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Chiral knot

In the mathematical field of knot theory, a chiral knot is a knot that is not equivalent to its mirror image (when identical while reversed). An oriented knot that is equivalent to its mirror image is an amphicheiral knot, also called an achiral knot. The chirality of a knot is a knot invariant. A knot's chirality can be further classified depending on whether or not it is invertible.

There are only five knot symmetry types, indicated by chirality and invertibility: fully chiral, invertible, positively amphicheiral noninvertible, negatively amphicheiral noninvertible, and fully amphicheiral invertible.[1]


The possible chirality of certain knots was suspected since 1847 when Johann Listing asserted that the trefoil was chiral,[2] and this was proven by Max Dehn in 1914. P. G. Tait found all amphicheiral knots up to 10 crossings and conjectured that all amphicheiral knots had even crossing number. Mary Gertrude Haseman found all 12-crossing and many 14-crossing amphicheiral knots in the late 1910s.[3][4] But a counterexample to Tait's conjecture, a 15-crossing amphicheiral knot, was found by Jim Hoste, Morwen Thistlethwaite, and Jeff Weeks in 1998.[5] However, Tait's conjecture was proven true for prime, alternating knots.[6]

Number of knots of each type of chirality for each crossing number
Number of crossings 3 4 5 6 7 8 9 10 11 12 13 14 15 16 OEIS sequence
Chiral knots 1 0 2 2 7 16 49 152 552 2118 9988 46698 253292 1387166 N/A
Invertible knots 1 0 2 2 7 16 47 125 365 1015 3069 8813 26712 78717 A051769
Fully chiral knots 0 0 0 0 0 0 2 27 187 1103 6919 37885 226580 1308449 A051766
Amphicheiral knots 0 1 0 1 0 5 0 13 0 58 0 274 1 1539 A052401
Positive Amphicheiral Noninvertible knots 0 0 0 0 0 0 0 0 0 1 0 6 0 65 A051767
Negative Amphicheiral Noninvertible knots 0 0 0 0 0 1 0 6 0 40 0 227 1 1361 A051768
Fully Amphicheiral knots 0 1 0 1 0 4 0 7 0 17 0 41 0 113 A052400

The simplest chiral knot is the trefoil knot, which was shown to be chiral by Max Dehn. All nontrivial torus knots are chiral. The Alexander polynomial cannot distinguish a knot from its mirror image, but the Jones polynomial can in some cases; if Vk(q) ≠ Vk(q−1), then the knot is chiral, however the converse is not true. The HOMFLY polynomial is even better at detecting chirality, but there is no known polynomial knot invariant that can fully detect chirality.[7]

Invertible knot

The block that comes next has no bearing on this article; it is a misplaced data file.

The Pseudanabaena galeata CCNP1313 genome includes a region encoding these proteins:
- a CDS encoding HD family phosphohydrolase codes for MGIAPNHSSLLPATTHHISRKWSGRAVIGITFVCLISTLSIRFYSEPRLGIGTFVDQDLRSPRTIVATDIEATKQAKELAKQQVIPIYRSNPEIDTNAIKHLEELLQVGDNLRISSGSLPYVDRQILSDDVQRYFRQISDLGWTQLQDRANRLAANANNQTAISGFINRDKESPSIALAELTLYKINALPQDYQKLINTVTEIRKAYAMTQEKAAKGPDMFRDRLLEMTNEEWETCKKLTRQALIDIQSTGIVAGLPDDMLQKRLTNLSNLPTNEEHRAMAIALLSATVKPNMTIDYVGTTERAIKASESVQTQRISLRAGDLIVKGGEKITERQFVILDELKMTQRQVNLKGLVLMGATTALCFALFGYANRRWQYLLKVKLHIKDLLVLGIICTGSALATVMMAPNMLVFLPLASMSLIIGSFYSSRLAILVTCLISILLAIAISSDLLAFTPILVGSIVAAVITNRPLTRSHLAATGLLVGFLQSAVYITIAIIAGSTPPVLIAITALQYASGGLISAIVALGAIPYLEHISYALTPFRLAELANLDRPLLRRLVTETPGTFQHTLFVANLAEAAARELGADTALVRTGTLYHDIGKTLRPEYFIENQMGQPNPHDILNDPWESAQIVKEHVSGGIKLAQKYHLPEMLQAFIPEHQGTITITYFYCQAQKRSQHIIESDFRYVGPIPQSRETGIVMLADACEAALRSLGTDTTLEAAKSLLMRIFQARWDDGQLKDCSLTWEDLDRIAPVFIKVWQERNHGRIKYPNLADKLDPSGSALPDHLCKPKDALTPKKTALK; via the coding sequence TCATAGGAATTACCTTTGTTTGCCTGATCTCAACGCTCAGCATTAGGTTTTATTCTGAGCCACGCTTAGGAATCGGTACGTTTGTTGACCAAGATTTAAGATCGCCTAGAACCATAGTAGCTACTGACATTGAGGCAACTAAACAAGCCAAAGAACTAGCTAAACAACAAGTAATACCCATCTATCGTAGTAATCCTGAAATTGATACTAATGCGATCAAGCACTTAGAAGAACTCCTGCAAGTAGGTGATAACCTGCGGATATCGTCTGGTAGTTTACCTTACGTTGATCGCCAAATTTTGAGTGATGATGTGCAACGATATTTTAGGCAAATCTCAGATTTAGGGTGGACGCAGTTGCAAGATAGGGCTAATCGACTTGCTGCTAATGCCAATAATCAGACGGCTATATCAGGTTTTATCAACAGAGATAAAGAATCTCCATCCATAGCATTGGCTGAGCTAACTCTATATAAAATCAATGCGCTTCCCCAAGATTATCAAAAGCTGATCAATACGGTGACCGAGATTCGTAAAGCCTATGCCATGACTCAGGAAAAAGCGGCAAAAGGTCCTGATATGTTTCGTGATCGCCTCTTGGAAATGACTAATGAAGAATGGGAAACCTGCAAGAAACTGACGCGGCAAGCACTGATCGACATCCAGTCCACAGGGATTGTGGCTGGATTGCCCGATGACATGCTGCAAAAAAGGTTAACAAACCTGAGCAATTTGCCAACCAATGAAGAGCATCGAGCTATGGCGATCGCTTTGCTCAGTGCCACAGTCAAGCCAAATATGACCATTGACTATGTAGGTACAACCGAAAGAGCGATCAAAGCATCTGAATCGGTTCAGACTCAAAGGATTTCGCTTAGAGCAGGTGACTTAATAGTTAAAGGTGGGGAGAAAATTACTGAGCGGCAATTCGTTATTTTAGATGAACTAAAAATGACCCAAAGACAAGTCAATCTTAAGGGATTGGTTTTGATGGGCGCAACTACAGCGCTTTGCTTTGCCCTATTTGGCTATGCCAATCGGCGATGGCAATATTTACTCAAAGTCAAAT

A chiral knot that can be smoothly deformed to itself with the opposite orientation is classified as a invertible knot.[8] Examples include the trefoil knot.

Fully chiral knot

If a knot is not equivalent to its inverse or its mirror image, it is a fully chiral knot, for example the 9 32 knot.[8]

Amphicheiral knot

The figure-eight knot is the simplest amphicheiral knot.

An amphicheiral knot is one which has an orientation-reversing self-homeomorphism of the 3-sphere, α, fixing the knot set-wise. All amphicheiral alternating knots have even crossing number. The first amphicheiral knot with odd crossing number is a 15-crossing knot discovered by Hoste et al.[6]

Fully amphicheiral

If a knot is isotopic to both its reverse and its mirror image, it is fully amphicheiral. The simplest knot with this property is the figure-eight knot.

Positive amphicheiral

If the self-homeomorphism, α, preserves the orientation of the knot, it is said to be positive amphicheiral. This is equivalent to the knot being isotopic to its mirror. No knots with crossing number smaller than twelve are positive amphicheiral and noninvertible .[8]

Negative amphicheiral

The first negative amphicheiral knot.

If the self-homeomorphism, α, reverses the orientation of the knot, it is said to be negative amphicheiral. This is equivalent to the knot being isotopic to the reverse of its mirror image. The noninvertible knot with this property that has the fewest crossings is the knot 817.[8]


  1. ^ Hoste, Jim; Thistlethwaite, Morwen; Weeks, Jeff (1998), "The first 1,701,936 knots" (PDF), The Mathematical Intelligencer, 20 (4): 33–48, doi:10.1007/BF03025227, MR 1646740, S2CID 18027155, archived from the original (PDF) on 2013-12-15.
  2. ^ Przytycki, Józef H. (1998). "Classical Roots of Knot Theory". Chaos, Solitons and Fractals. 9 (4/5): 531–45. Bibcode:1998CSF.....9..531P. doi:10.1016/S0960-0779(97)00107-0.
  3. ^ Haseman, Mary Gertrude (1918). "XI.—On Knots, with a Census of the Amphicheirals with Twelve Crossings". Trans. R. Soc. Edinb. 52 (1): 235–55. doi:10.1017/S0080456800012102. S2CID 123957148.
  4. ^ Haseman, Mary Gertrude (1920). "XXIII.—Amphicheiral Knots". Trans. R. Soc. Edinb. 52 (3): 597–602. doi:10.1017/S0080456800004476. S2CID 124014620.
  5. ^ Hoste, Jim; Thistlethwaite, Morwen; Weeks, Jeff (1998). "The First 1,701,936 Knots". Math. Intell. 20 (4): 33–48. doi:10.1007/BF03025227. S2CID 18027155.
  6. ^ a b Weisstein, Eric W. "Amphichiral Knot". MathWorld. Accessed: May 5, 2013.
  7. ^ Ramadevi, P.; Govindarajan, T.R.; Kaul, R.K. (1994). "Chirality of Knots 942 and 1071 and Chern-Simons Theory"". Mod. Phys. Lett. A. 9 (34): 3205–18. arXiv:hep-th/9401095. Bibcode:1994MPLA....9.3205R. doi:10.1142/S0217732394003026. S2CID 119143024.
  8. ^ a b c d "Three Dimensional Invariants", The Knot Atlas.
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Chiral knot
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